The build will be fairly typical in many ways– wide range gearing, durable wheels, and drop bars– but in others, it will reflect my riding interests and landscape.  I intend to explore a range of tires between 40-45mm for commuting and short-range touring on mixed surfaces.  I will be using a wide-range double chainset with 46/30T rings.  In the near future, I hope to have a framebag made to efficiently store packable goods. With such a large main triangle, the framebag will swallow most of my gear on short, lightweight trips.  I expect to strap dry bags to the bars and saddle when traveling overnight.  In town, I will use a large handlebar bag with the VO Pass Hunter rack and VO decaleur.  A well used Ostrich bag is in the mail from my parent’s house in New York.  The Ostrich bag was a reliable companion for a full year of touring and commuting.

A fresh harvest on the farm.

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Most Velo Orange models feature low-trail geometry, purported to handle front loads while retaining a light feel at the handlebars and stable handling.  Trail, also referred to as the “caster effect” such as on a shopping cart, is influenced by head tube angle, fork offset, and tire size.  Fork offset is generally accomplished through the curvature of the fork, or rake.  On straight blade forks the blades make a slight angle at the fork crown.  Suspension forks and BMX-style forks often put the dropouts in front of the stanchions, and build some offset into the crown.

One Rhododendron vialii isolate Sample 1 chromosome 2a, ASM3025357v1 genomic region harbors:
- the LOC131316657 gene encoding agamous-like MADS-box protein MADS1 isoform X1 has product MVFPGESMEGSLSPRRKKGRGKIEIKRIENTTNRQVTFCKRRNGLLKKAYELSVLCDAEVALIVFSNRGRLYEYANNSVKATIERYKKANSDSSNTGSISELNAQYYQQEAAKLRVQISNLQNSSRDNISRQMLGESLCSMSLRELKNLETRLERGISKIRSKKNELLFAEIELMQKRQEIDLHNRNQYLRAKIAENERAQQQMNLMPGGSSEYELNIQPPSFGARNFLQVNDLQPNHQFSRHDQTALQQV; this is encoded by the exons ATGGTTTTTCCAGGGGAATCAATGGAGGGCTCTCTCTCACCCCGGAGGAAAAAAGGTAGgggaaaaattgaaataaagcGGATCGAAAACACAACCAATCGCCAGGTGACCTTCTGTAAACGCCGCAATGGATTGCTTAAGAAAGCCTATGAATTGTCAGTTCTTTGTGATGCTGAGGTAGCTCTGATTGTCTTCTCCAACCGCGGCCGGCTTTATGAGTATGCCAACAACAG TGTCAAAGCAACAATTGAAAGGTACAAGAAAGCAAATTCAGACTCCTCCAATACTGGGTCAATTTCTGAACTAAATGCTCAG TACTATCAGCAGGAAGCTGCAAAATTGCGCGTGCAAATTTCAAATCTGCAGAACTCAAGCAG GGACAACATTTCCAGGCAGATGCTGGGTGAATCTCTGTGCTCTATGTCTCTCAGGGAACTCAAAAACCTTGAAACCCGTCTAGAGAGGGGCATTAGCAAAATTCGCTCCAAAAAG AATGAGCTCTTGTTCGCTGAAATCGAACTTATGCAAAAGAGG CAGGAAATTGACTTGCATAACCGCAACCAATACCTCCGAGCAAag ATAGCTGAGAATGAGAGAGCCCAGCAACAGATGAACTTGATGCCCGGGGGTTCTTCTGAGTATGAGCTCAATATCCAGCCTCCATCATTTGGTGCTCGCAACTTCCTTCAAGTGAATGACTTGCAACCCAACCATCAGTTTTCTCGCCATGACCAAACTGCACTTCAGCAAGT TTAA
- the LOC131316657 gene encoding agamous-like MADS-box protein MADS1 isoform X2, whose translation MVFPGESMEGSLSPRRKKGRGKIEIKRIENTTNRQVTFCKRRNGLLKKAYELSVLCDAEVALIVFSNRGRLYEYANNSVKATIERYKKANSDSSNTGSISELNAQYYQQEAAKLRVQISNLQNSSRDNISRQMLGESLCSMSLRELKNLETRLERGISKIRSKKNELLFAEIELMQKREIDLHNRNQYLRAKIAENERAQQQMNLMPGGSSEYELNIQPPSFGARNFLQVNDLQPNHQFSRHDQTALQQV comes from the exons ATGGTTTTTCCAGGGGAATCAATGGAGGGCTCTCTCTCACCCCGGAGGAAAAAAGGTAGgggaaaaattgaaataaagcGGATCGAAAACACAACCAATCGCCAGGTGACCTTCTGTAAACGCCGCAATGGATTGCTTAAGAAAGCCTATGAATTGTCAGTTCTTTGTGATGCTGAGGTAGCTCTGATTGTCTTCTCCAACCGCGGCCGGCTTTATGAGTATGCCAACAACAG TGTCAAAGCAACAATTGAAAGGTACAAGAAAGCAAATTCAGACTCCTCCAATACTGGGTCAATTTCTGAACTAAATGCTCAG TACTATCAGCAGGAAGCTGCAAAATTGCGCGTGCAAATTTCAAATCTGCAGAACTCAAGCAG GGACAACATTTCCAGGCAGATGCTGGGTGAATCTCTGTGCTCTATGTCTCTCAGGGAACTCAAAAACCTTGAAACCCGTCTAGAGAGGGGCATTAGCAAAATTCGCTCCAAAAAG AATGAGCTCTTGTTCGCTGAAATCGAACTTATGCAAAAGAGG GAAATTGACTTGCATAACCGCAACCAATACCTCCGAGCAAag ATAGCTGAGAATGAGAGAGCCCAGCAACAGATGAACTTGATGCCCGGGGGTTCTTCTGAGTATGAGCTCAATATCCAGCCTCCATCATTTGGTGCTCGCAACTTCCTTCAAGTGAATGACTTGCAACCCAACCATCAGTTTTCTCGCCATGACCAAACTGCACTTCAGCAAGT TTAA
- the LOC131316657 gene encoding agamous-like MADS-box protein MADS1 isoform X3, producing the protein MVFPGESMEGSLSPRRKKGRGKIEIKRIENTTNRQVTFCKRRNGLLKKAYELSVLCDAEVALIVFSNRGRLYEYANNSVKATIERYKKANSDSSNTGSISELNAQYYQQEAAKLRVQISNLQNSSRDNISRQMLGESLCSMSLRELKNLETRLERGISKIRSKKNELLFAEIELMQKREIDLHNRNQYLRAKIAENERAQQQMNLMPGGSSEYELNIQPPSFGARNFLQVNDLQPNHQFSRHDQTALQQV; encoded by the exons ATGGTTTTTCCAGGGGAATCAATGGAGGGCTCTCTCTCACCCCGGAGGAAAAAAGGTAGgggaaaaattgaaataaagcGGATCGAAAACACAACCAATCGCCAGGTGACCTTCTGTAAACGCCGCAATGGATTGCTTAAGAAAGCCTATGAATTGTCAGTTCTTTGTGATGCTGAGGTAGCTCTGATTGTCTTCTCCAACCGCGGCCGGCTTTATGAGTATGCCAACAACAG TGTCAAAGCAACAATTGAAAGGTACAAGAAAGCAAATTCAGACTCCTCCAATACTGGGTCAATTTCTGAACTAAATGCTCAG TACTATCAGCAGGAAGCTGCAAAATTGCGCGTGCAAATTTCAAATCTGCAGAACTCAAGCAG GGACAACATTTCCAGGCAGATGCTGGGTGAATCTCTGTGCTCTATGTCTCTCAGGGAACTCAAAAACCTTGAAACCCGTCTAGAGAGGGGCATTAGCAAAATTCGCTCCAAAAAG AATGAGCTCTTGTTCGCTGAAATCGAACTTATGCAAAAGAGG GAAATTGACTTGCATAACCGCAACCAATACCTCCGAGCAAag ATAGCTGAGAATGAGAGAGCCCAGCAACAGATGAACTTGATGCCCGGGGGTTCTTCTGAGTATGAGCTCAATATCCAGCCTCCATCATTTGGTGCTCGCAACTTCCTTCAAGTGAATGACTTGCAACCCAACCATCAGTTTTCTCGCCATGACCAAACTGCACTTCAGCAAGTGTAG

The VO Polyvalent measures 36mm of trail with a 38mm tire.  Trail on the VO Campeur measures 56mm, also with a 38mm tire.  Most touring bikes feature even greater trail; the Surly Long Haul Trucker and the Rivendell Atlantis measure 67mm of trail, as does the Black Mountain Cycles cross frame.  The Cross-Check has 68mm of trail.  The current Trek 520 has 61mm.  The Bruce Gordon BLT measures 62mm.  These numbers are all for 58-60cm frames with a 38mm tire, as I would ride.  Numbers may vary slightly through the size range, and with different tire sizes.

Deciphering these numbers: Notably, all but the Polyvalent feature similar trail measurements.  Although the Campeur is more similar than it is different, it is still designed with lower trail than traditional touring models.  A front load should play well on this frame, especially if you prefer a handlebar bag and front panniers, or a large handlebar mounted bikepacking load.  The low-trail numbers on the Polyvalent are influenced by French touring bikes, and more importantly, by French porteur bikes which were designed to carry bulky and heavy front loads in the city.  The Campeur should exhibit neutral handling in multiple loading configurations.  Neutral handling– steering that doesn’t draw your attention away from riding– is desirable.

Edit: The Pugsley measures 88mm of trail.  I input the 94mm nominal measurement of the tire, but the actual measurement may be slightly smaller when mounted and when under load at low pressure.  This explains some of the handling characteristics that I have experienced, in which monstrous rotational weight and traction are also in effect.